BIC & Pre-Med
BIC helps prepare Pre-Med students for medical school.
The Baylor Interdisciplinary Core is extremely attractive to Pre-Med students. The BIC offers those students the opportunity to read great texts and authors: from Dante, to Plato, to Augustine, and many more. In class, students participate in discussion of those texts and apply them to real-world issues. The content taught in BIC courses helps students develop their reading and writing skills, speaking abilities, knowledge of world cultures and religions, economic and political schools of thought, and community involvement. The Association of American Medical Colleges lists core competencies that are essential to any student's medical school application. These include: cultural competence, critical thinking, ethical responsibility, and service orientation. The BIC program integrates all of the core competencies necessary for a career in medicine and several BIC students have received full-rides to the top medical schools across the country, including NYU Medical School, McGovern Medical School, Baylor School of Medicine, and many more!
Several BIC students have graduated from medical schools and graduate schools and have successful careers as physicians, psychologists, and scientists.
Below are profiles from BIC alumni that explain how the BIC and Pre-Med combination works:
Doctorate of Physical Therapy
B.S.-Medical Humanities, Biology Minor, Pre-Physical Therapy
"BIC gave me the gift of open-mindedness. Being exposed to a variety of literature, religions, and discussing history and life with people different from me has given me the ability to relate and communicate in my professional life. I am thankful for the growth and personal development BIC provided during my time at Baylor and its lasting impression in my life now."
PhD in Bioengineering from Rice University
B.S.-Mathematics and Biology, BIC, and Honors
"Baylor, and especially the BIC program, is a wonderful place to study deeply in many different fields. Drink deep and grow in your faith. Learn some philosophy, some history, some math, some coding. Learn to think, to write, and to speak. No matter what your eventual career is, your life will be enriched by what you have chosen to study here."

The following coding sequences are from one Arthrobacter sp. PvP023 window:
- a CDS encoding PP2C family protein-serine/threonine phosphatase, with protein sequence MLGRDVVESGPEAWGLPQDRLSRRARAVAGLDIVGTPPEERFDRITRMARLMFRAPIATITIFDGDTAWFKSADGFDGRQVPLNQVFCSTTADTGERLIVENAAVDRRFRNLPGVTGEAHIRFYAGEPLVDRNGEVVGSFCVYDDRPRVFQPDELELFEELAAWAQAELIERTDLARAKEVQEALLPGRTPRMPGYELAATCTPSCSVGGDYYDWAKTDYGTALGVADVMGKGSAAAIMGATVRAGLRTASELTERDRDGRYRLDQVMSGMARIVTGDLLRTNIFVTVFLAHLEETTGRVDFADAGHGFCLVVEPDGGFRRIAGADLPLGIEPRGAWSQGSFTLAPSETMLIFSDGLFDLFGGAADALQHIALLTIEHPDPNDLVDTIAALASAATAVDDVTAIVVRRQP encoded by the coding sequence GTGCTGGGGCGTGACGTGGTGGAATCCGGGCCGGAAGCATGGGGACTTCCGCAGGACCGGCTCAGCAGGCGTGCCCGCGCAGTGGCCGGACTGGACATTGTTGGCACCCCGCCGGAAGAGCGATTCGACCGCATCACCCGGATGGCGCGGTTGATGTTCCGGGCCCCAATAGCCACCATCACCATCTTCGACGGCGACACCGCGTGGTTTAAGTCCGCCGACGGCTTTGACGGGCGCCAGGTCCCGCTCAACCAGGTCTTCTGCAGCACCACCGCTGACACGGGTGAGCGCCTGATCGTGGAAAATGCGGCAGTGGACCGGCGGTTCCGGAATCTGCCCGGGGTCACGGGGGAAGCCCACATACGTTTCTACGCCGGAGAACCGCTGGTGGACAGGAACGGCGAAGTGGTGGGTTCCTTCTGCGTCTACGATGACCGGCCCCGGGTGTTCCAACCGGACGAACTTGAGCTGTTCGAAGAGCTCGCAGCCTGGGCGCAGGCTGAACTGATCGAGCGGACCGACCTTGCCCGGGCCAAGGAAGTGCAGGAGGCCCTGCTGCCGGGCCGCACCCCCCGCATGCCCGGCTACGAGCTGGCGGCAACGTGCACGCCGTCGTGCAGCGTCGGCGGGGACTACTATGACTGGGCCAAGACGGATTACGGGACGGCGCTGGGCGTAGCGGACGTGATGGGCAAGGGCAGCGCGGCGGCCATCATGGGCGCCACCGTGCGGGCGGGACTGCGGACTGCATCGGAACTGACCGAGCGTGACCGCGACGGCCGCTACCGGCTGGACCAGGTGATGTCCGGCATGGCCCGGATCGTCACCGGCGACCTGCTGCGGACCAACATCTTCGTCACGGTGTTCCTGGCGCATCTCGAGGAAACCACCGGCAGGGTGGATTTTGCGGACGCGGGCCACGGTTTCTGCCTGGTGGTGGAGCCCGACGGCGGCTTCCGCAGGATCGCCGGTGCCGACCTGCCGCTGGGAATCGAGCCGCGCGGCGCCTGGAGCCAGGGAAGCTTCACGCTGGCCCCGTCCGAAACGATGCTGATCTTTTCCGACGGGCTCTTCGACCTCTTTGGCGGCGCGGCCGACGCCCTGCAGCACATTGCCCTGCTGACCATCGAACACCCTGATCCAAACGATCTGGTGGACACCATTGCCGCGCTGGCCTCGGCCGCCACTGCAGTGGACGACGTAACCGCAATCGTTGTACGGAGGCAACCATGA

Clinical Psychologist at a children's hospital in Boston
PhD in Clinical Psychology from George Washington University
B.A.-Psychology and Philosophy
"Honestly, I was very shy when I started attending Baylor. The most important thing I learned that still sticks with me is to speak up and not be afraid to share my thoughts and opinions with others. The small group class format in particular made this easier for me over the four years that I was in the BIC, and it’s something I’ve carried with me throughout my graduate training and career. Even if my BIC classmates or professors didn’t agree with my points, the environment was one where we were allowed to explore and work through ideas out loud. I think that kind of setting is crucial for intellectual and personal growth."
Orthopedic Surgeon at Houston Methodist Hospital
Fellowship in Hand, Wrist, and Microvascular Surgery at the University of Washington
MD/MBA from Rice University
B.A.-University Scholars, Pre-Med
"'Truth, if it is truth, has no fear of being found false.' This gave me the freedom to ask questions. It helped me not to feel guilty as I explored and examined my faith. It also gave me a deeper respect for Truth and the pursuit of it."
Assistant Professor in the Division of Public Health Sciences at Washington University School of Medicine
Post-Doctoral Studies at Harvard School of Public Health
PhD in Epidemiology
Master's in Public Health
B.S.-Biochemistry, Sociology Minor
"I was a member of the first BIC class. It was an exciting curriculum that provided a well-rounded perspective to my basic science course load."
B.A.-University Scholars, Pre-Med
"BIC provided me with a good foundation for interacting with people from all walks of life. As a doctor, I try to help patients from various cultural and socioeconomic backgrounds. Part of being a good doctor is getting to know the patient and assessing what might be the best course of treatment for him or her. Since everyone is different, both physically and mentally, what works well for one patient may not work well for another. This human-side of my job is the most interesting to me.: